It should be known that one of the important tools utilised by the so-called Jihadist Salafi is the notion of takfir (ex-communication). That is, declaring apparently-outward Muslims as non-Muslims, and this justifies the opportunities for violence and murder. On the other hand, it is an increasingly important strategy used by violent heretics such as so-called ISIS, for it allows them to distinguish clearly who is for them and who is against them. Naturally, this would cause great uproar in the community, however it gives the go-ahead for groups like so-called ISIS and their supporters to rebel against fellow ‘Muslims’ and the Muslim community at large (Mendelejis, N. 2019, p.5). This issue of takfir however, is not only limited to the so-called Jihadi Salafi, as during the period of Muhammad Ibn Abdul Wahhab, he too managed to cause great upset in the community when he started declaring other Muslims as idolaters, effectively calling their belief void, and this understandably enraged the Ottoman scholars at the time. Even more so, because making takfir enabled Muhammad Ibn Abdul Wahhab and his followers to justify their rebellion to Ottoman rule, and take advantage of a power grab in Hijaz, which later became known as Saudi Arabia (Commins, D. 2015, pp. 152-153).
Both of the aforementioned theoretical and observational positions by Wiktorowicz and Wagemakers with regards to so-called Salafism make an important contribution to our understanding of the differing stances taken within the Pseudo-Salafi sphere. However, after discussing the basic principles of so-called Wahhabism, as was propagated by Muhammad Ibn Abdul Wahhab, Salafism and its major categories, I now turn the discussion to how Wahhabism (so-called Salafism) is situated within the Saudi Arabian government. According to Bunzel (2018), the link between Wahhabism as an ideology, the Saudi Arabian state itself, and so-called Islamic State have a lot in common. He argues that so-called ISIS deem themselves as a protectorate of Wahhabism, or at least the ideology, and the official religion of Saudi Arabia is Wahhabi thought. Moreover, he indicates that the so-called Jihadi-Salafi movement as an umbrella has increasingly encapsulated what it means to be Wahhabi and their leaders have become more Wahhabi inclined in both mentality and strategy. This then raises the difference between so-called ISIS and the Saudi state: both are attempting to represent and protect the same ideology and reach the same goals in different ways (Bunzel, C. 2018, p.2). For this reason, naturally we see the relationship between the state of Saudi Arabia itself and Wahhabism, deeply rooted in the history of Wahhabism and the original ideology of Muhammad Ibn Abdul Wahhab himself. As Al-Dakhil (2009), explains Ibn Abdul Wahhab’s understanding of Tawheed (the concept of the Oneness of God), is also oneness in terms of people- the idea of unification. He continues to explain that Ibn Abdul Wahhab understands unity as a form of worship, and in order for unity to take place, “unconditional” allegiance must be sworn to the wali-ul-amr (the ruler). Therefore, he believes that being faithful to God is being faithful to the community, and therefore no question should be asked about the ruler (Al-Dakhil, K. 2009, pp. 28-29).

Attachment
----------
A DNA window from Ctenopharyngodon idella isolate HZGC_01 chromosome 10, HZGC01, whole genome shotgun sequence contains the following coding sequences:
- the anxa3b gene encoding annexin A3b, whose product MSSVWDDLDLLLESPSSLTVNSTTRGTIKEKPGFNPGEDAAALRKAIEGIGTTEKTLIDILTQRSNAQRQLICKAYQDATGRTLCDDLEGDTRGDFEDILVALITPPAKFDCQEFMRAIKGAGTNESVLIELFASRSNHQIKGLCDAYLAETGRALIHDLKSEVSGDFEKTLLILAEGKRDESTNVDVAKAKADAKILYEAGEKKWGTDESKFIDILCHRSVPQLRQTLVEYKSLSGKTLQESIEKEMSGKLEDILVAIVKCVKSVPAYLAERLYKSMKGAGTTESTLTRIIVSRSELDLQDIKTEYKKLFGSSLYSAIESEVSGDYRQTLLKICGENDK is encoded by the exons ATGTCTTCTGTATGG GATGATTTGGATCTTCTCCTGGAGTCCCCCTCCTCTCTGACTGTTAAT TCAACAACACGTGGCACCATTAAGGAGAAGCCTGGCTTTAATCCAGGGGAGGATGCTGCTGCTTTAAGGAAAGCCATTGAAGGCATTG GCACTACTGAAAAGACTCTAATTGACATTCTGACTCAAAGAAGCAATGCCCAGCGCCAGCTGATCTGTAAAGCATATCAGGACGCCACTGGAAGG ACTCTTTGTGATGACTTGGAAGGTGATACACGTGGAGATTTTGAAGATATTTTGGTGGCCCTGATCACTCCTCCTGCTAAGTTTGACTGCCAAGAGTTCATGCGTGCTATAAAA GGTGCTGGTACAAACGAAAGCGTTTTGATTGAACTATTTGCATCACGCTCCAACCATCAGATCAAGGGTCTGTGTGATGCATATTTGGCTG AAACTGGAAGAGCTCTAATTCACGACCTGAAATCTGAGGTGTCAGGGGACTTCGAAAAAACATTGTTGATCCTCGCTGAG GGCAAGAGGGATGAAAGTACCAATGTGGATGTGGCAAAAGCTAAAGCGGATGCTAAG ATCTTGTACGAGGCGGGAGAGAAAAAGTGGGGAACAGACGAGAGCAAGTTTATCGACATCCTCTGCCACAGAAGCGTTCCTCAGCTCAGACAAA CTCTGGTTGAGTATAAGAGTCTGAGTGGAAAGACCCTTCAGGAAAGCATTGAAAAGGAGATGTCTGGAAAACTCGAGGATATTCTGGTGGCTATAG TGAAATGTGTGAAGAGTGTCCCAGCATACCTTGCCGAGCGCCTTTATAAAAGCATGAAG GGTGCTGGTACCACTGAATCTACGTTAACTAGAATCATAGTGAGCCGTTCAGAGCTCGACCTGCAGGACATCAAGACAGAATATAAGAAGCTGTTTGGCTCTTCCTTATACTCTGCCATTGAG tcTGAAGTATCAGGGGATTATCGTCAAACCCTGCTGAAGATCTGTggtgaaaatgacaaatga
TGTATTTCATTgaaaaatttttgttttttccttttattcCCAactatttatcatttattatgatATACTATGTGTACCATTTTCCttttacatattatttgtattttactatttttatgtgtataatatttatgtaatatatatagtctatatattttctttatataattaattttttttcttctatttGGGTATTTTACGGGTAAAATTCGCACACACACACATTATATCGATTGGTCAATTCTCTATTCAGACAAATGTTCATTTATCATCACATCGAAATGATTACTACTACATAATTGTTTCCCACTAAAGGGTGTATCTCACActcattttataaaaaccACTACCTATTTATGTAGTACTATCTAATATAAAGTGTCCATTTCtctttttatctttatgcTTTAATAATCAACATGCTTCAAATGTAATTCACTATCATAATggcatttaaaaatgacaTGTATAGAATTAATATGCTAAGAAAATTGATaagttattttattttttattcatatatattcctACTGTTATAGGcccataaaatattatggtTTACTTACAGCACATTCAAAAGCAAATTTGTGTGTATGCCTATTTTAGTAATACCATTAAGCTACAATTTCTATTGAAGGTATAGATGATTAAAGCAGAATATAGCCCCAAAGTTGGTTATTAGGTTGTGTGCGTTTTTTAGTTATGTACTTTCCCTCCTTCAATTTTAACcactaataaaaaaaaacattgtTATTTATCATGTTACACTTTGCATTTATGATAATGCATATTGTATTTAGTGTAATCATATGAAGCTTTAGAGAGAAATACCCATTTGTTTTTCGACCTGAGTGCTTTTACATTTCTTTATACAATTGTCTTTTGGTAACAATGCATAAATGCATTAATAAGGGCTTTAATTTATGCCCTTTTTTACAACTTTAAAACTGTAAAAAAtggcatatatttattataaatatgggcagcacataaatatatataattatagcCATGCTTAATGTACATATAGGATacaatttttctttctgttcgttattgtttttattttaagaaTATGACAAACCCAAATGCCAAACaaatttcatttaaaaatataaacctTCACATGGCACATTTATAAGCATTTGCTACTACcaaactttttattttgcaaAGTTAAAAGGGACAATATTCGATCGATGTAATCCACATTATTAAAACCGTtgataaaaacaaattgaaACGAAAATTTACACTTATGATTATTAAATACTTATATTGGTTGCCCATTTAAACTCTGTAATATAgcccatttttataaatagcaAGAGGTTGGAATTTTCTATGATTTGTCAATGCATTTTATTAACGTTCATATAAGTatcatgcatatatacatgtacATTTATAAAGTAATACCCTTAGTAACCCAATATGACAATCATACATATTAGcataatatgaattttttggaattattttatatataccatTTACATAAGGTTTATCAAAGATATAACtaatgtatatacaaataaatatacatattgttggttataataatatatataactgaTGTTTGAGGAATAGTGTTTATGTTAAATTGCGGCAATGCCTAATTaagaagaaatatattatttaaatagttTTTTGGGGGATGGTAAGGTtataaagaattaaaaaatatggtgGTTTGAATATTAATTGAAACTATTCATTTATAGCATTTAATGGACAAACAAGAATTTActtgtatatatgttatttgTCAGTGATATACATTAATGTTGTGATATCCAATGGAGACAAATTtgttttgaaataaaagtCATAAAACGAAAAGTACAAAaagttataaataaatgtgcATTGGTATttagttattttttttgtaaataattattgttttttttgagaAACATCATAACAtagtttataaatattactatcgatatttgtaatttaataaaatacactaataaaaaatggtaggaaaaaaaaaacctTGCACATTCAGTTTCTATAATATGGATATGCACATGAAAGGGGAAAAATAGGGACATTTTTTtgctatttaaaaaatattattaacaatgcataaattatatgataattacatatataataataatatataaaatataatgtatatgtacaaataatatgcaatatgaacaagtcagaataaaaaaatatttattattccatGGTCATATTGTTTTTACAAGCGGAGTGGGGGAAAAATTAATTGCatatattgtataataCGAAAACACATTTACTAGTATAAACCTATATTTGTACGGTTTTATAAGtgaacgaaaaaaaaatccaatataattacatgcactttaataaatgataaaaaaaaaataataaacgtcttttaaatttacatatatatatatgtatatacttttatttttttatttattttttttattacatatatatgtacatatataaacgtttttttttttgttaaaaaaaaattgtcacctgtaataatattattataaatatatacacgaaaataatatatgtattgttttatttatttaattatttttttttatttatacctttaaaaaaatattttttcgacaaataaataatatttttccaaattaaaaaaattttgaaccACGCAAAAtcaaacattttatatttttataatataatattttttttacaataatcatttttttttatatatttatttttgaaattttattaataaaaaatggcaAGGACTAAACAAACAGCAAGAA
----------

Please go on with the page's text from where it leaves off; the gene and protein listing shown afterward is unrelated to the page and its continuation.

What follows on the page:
By the same token, this alliance between Muhammad Ibn Abdul Wahhab and the Ibn Saud clan has been a strong force since its beginnings in 1744, which is otherwise known as the first Saudi state. As previously mentioned, the pact in essence was formed of Ibn Abdul Wahhab being in control of the state’s religious affairs, and the Saud House would be in control of its temporal affairs, each giving validation to each other. Explaining this further, this validation with Saud power and Wahhabi ideological influence was manifest through the first state of Saudi Arabia invading Iraq in 1802. Astonishingly they raided the shrine of Imam Hussayn (the grandson of the Prophet Muhammad) in Karbala, looting the place, and robbing it of its treasures. Of course, Imam Hussayn and his shrine plays a key role for Shi’a Muslims, but it also plays a key role for importance in the Sunni Muslim world. That is why, Mahendrarajah (2015), makes the argument that Saudi-Wahhabi actions were not anti-Shi’a antics, for he points to the fact that the Wahhabis continued with their strict view of ‘ibadah, (worship), by completely destroying the mausoleums, graveyards, and domes. To the shock horror of many, they went to the extent of destroying the domes above the graves of ‘Ali ibn Abi Talib (the Prophet’s son-in-law), Abu Bakr Al Siddiq (the Prophet’s closest companion and father in-law), and Khadijah (the Prophet’s wife). They even attempted to destroy the dome above the grave of the Prophet Muhammad himself, yet were unsuccessful and only got away with looting the treasures and sentimental items in the Prophet’s tomb (Mahendrarajah, S. 2015, p. 391). This ultimately was a huge manifestation of the Wahhabi ideology upon the government of Al Saud and their legitimacy from it.